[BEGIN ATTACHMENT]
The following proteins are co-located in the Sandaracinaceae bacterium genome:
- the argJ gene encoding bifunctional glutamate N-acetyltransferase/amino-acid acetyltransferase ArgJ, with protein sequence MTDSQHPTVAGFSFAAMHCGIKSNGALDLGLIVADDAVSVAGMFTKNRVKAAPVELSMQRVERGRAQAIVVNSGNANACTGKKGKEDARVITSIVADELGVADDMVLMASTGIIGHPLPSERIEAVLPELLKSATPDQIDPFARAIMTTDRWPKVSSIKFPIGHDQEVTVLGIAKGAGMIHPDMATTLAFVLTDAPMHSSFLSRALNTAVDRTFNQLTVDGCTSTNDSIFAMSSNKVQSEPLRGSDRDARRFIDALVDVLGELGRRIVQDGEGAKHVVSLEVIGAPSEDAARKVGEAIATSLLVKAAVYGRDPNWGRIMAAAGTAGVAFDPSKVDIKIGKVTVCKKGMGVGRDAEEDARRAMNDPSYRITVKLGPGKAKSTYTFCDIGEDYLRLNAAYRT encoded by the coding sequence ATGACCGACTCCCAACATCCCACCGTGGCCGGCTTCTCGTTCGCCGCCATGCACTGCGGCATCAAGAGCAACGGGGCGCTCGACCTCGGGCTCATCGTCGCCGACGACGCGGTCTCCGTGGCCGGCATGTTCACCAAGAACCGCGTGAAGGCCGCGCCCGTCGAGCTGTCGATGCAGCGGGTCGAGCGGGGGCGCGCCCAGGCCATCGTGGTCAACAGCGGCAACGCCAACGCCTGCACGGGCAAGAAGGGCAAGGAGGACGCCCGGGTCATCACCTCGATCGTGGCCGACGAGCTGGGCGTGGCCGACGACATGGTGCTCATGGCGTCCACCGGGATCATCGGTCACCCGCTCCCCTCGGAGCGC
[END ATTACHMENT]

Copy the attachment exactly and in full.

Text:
The following proteins are co-located in the Sandaracinaceae bacterium genome:
- the argJ gene encoding bifunctional glutamate N-acetyltransferase/amino-acid acetyltransferase ArgJ, with protein sequence MTDSQHPTVAGFSFAAMHCGIKSNGALDLGLIVADDAVSVAGMFTKNRVKAAPVELSMQRVERGRAQAIVVNSGNANACTGKKGKEDARVITSIVADELGVADDMVLMASTGIIGHPLPSERIEAVLPELLKSATPDQIDPFARAIMTTDRWPKVSSIKFPIGHDQEVTVLGIAKGAGMIHPDMATTLAFVLTDAPMHSSFLSRALNTAVDRTFNQLTVDGCTSTNDSIFAMSSNKVQSEPLRGSDRDARRFIDALVDVLGELGRRIVQDGEGAKHVVSLEVIGAPSEDAARKVGEAIATSLLVKAAVYGRDPNWGRIMAAAGTAGVAFDPSKVDIKIGKVTVCKKGMGVGRDAEEDARRAMNDPSYRITVKLGPGKAKSTYTFCDIGEDYLRLNAAYRT encoded by the coding sequence ATGACCGACTCCCAACATCCCACCGTGGCCGGCTTCTCGTTCGCCGCCATGCACTGCGGCATCAAGAGCAACGGGGCGCTCGACCTCGGGCTCATCGTCGCCGACGACGCGGTCTCCGTGGCCGGCATGTTCACCAAGAACCGCGTGAAGGCCGCGCCCGTCGAGCTGTCGATGCAGCGGGTCGAGCGGGGGCGCGCCCAGGCCATCGTGGTCAACAGCGGCAACGCCAACGCCTGCACGGGCAAGAAGGGCAAGGAGGACGCCCGGGTCATCACCTCGATCGTGGCCGACGAGCTGGGCGTGGCCGACGACATGGTGCTCATGGCGTCCACCGGGATCATCGGTCACCCGCTCCCCTCGGAGCGC